# toplevel

#### type string

#### type bytes

#### type int

#### type nat

#### type unit

#### type operation

#### type tez

#### type address

#### type signature

#### type key

#### type key_hash

#### type timestamp

#### type list

#### type big_map

#### type map

#### type set

#### type contract

#### type michelson_or

#### type michelson_pair

#### type chain_id

#### type baker_hash

#### type pvss_key

#### type sapling_state

#### type sapling_transaction

#### type baker_operation

#### type bls12_381_g1

#### type bls12_381_g2

#### type bls12_381_fr

#### type never

#### type ticket

#### type chest

#### type chest_key

#### type external_ediv

#### type external_and

#### type external_or

#### type external_xor

#### type external_lsl

#### type external_lsr

#### type external_bytes

#### type entrypoint<param, storage> = (_: param) => (_: storage) => [list<operation>, storage]

Type of entrypoints#### type bool = bool

Type of the booleans. Note: Values `true`

and `false`

are
predefined constants.

#### type option<a> = option<a>

Type of optional values. They are useful, for example, when a
function can fail, but the caller wants to be able to handle the
failure, which is then denoted by the result `None()`

. Note:
Assertions and `failwith`

do not allow handling.

#### let unit: unit

Unit type. It is useful for typing side-effects, for example failures, some iterators and implicit accounts.#### let ignore: <a>(_: a) => unit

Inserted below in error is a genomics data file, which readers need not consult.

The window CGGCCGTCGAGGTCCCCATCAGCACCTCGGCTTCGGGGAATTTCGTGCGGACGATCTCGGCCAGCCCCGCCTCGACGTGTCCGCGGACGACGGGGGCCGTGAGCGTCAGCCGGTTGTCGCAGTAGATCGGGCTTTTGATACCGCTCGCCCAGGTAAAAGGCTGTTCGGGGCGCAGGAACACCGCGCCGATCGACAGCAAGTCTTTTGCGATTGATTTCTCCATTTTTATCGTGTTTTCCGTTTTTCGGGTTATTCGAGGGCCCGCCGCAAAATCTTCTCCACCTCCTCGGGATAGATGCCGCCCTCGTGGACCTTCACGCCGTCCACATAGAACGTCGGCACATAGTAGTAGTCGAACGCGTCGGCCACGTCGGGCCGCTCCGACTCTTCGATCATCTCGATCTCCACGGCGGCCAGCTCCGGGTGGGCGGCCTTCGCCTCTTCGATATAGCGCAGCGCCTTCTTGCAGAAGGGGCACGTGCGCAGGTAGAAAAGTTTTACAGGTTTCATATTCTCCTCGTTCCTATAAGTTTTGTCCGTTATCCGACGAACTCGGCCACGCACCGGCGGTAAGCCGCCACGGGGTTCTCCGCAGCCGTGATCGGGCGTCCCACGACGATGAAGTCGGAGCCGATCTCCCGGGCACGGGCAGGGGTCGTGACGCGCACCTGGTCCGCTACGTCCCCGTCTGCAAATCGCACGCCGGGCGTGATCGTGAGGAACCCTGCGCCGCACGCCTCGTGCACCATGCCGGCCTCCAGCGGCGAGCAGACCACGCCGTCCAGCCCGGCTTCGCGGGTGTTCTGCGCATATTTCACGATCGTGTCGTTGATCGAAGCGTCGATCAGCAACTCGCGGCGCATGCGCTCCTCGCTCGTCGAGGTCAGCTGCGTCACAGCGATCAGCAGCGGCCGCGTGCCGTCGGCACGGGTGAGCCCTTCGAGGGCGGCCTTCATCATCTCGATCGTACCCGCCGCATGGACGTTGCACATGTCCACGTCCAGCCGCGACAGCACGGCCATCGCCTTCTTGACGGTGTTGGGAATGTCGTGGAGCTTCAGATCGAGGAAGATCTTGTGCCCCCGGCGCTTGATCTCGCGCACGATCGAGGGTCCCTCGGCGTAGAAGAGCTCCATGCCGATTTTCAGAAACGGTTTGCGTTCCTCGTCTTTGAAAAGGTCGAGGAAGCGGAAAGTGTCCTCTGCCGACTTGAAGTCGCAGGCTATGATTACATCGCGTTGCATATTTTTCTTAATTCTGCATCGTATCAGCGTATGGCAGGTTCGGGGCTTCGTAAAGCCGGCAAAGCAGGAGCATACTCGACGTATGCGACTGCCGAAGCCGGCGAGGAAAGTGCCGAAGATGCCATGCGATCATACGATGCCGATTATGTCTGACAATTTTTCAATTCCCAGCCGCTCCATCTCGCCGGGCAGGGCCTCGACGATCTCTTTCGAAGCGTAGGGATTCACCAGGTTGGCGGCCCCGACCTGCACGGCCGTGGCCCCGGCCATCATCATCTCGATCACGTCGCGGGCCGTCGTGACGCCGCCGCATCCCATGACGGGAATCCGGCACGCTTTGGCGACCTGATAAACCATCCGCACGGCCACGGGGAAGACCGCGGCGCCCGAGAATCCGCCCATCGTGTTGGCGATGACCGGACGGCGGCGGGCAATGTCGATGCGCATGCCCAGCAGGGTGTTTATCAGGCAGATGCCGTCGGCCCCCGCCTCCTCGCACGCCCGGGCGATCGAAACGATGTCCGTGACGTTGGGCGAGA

The call `ignore(v)`

evaluates `v`

and ignores its value, returning
instead the unit value. This is useful when the argument of `ignore`

performs side-effects.

#### let curry: <a, b, c>(_: (_: [a, b]) => c) => (_: a) => (_: b) => c

**Deprecated:** In a future version, this function will be deprecated, and using `Tuple2.curry` is encouraged for a smoother migration.The call `curry(f,x,y)`

has the same value as `f(x,y)`

.

#### let uncurry: <a, b, c>(_: (_: a) => (_: b) => c) => (_: [a, b]) => c

**Deprecated:** In a future version, this function will be deprecated, and using `Tuple2.uncurry` is encouraged for a smoother migration.The call `uncurry(f,[x,y])`

has the same value as `f(x)(y)`

.

#### let fst: <a, b>(_: [a, b]) => a

**Deprecated:** In a future version, this function will be deprecated, and using `Tuple2.get1` is encouraged for a smoother migration.Projecting the first component of a pair

#### let snd: <a, b>(_: [a, b]) => b

**Deprecated:** In a future version, this function will be deprecated, and using `Tuple2.get2` is encouraged for a smoother migration.Projecting the second component of a pair.

#### let failwith: <err, a>(_: err) => a

The call `failwith(e)`

terminates the execution with the value `e`

,
standing for an error. Note: Using a string for an error message can
be costly in terms of size.

#### let bytes: <a>(_: a) => external_bytes<a>

The function `bytes` encodes an integer or a natural number to bytes using the big-endian encoding. For integers, negative numbers are considered in two's complement representation.#### let assert_with_error: (_: bool) => (_: string) => unit

**Deprecated:** In a future version, this function will be deprecated, and using `Assert.Error.assert` is encouraged for a smoother migration.The call `assert_with_error(cond, error)`

terminates the execution
with the string `error`

(that is, an error message) if, and only if,
the boolean condition `cond`

is false.

#### let assert: (_: bool) => unit

**Deprecated:** In a future version, this function will be deprecated, and using `Assert.assert` is encouraged for a smoother migration.The call `assert(cond)`